Between January 2008 and July 2012, Rosner officials paid marketing payments (which the government calls "kickbacks and bribes") to doctors, marketers, medical office employees and nurses to refer patients to Rosner.  The marketing payments did not comply with the law which makes each of the billings that arose out of the marketing a "false claim." The government's view is that the referrals enabled Rosner to bill Medicare for home healthcare treatment that it subsequently provided.

“Physicians did not refer patients to Rosner; Defendant [Jenette George] did,” Judge Darrah wrote in an opinion supporting the verdict. Thus, Judge Darrah saw that while the physicians wrote referrals for home health a marketer decided what agency was selected based upon the amount of compensation she received rather than what is based for the patient. 

This is part of the reasoning behind the anti-kickback laws. One other reason for the rules is that marketers (and home health companies) may encourage physicians to order home health services that are not medically necessary so they can earn more  income.

Rosner has since closed. Ms. George operated Ttenej Senior Referral Agency, which provided senior citizens with referrals to home healthcare firms in the Chicago area.  Evidence at her three-day bench trial in October 2015 revealed that Ms. George received approximately $500 from Rosner for each patient she referred to the company.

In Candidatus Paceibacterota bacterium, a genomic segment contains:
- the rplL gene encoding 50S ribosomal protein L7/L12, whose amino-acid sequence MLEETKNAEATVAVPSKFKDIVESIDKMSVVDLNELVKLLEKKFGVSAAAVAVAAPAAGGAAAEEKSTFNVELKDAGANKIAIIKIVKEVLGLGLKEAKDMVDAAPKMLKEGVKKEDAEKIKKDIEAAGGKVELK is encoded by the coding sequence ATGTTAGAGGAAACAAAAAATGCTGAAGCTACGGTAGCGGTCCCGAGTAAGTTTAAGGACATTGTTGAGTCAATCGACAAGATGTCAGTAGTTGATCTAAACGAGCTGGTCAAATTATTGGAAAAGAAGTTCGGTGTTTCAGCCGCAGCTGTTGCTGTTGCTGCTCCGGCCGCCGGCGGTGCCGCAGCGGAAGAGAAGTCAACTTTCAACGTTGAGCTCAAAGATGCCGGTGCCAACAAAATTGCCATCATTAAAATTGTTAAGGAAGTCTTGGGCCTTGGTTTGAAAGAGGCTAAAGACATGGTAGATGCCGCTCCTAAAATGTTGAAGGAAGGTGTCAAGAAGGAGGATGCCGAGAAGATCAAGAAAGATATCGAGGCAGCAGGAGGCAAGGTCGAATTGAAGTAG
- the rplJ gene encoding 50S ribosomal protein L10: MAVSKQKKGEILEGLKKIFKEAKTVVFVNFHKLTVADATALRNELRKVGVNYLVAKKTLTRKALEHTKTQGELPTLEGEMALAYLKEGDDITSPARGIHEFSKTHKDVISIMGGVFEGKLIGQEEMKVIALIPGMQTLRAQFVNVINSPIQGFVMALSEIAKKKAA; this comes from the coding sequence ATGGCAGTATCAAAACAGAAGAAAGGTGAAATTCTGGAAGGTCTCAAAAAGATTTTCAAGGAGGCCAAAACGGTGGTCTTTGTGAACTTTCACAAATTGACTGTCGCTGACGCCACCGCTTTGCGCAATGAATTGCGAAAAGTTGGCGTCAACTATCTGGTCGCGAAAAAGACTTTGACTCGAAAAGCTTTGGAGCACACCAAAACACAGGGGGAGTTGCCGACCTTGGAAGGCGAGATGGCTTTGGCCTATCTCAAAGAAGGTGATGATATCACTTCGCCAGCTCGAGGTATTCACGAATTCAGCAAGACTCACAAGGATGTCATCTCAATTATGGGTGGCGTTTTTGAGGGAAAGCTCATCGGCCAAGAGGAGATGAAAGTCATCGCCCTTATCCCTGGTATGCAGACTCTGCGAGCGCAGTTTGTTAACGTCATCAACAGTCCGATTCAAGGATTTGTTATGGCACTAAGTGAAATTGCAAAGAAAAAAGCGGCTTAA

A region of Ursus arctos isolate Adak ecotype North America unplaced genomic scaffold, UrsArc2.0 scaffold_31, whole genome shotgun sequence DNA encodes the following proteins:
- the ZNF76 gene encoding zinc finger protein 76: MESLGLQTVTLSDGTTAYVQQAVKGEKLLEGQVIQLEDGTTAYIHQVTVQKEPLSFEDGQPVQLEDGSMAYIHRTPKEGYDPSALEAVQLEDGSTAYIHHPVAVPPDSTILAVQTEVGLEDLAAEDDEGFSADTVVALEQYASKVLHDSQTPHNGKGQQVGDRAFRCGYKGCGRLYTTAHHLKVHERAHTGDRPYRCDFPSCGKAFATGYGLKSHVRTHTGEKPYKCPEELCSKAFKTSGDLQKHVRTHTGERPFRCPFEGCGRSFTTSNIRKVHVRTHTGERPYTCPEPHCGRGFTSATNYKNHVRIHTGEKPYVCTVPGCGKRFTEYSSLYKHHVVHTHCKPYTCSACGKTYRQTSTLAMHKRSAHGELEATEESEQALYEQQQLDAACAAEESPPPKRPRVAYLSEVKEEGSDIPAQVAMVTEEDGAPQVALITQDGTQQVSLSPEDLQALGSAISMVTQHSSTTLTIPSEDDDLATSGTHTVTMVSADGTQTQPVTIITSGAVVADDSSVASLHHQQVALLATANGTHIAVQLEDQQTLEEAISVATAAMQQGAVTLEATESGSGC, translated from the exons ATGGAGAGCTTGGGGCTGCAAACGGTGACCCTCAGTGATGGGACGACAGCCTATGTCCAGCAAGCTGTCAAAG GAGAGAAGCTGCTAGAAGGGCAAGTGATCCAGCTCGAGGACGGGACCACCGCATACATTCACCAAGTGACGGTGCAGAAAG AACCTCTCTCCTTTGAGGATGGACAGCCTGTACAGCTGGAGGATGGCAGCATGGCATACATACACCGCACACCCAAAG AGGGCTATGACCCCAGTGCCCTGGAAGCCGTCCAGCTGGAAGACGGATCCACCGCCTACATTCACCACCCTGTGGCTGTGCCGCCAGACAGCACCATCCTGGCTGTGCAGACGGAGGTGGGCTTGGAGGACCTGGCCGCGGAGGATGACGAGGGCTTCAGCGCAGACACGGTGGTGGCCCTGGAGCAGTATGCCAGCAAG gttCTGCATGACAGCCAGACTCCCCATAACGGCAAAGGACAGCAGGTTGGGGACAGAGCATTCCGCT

In one undercover surveillance video presented at trial, Ms. George is seen counting out the cash that she received from Edgardo Hernal, a former Rosner employee who by then was cooperating with federal authorities.  Evidence at trial further showed that nurses at Rosner regularly put false information into patient charts to make Rosner’s services appear to be medically necessary, and to make patients appear to be sicker than they actually were.

Tuesday, April 26, 2016

California Podiatrist Sentenced to 3 Years for Federal Health Care Fraud for Upcoding, Providing Services Not Medically Necessary or Performed By Unlicensed Staff, and Altering Records

On April 15, 2016, a podiatrist Dr. Neil Van Dyck of Roseville, California was sentenced by United States District Judge Garland E. Burrell Jr. to three years in prison and a $10,000 fine for committing healthcare fraud. This sentence came after a guilty plea on October 23, 2015.  

According to the plea agreement and court documents, Dr. Van Dyck was a California-licensed podiatrist who operated a podiatry practice in Roseville called Placer Podiatry. The issue in Dr. Van Dyck's case was whether the “spa”-like or routine foot care treatments were properly billed to Medicare, Medi-Cal, Tricare and other private insurers.  

The government and insurers alleged that Dr. Van Dyck falsely claimed that he performed more expensive procedures than he actually performed, or that the routine foot care that was provided was justified because of illness or symptoms that were not present. it was alleged that often the treatments were performed by unlicensed staff, sometimes when Dr. Van Dyck was not present at his practice. Additionally,  it was alleged that Dr. Van Dyck altered a single-use skincare patch by cutting it into pieces and billed Medicare for multiple applications. 

As typical in these cases, responses to audits are used to show scienter or criminal intent. The government alleged that in 2011, in response to a request for documents from an investigator for Medicare, Dr. Van Dyck altered patients’ medical records to justify his bills. Medicare, Medi-Cal, Tricare, and the private insurers paid Van Dyck over $1 million for his claims.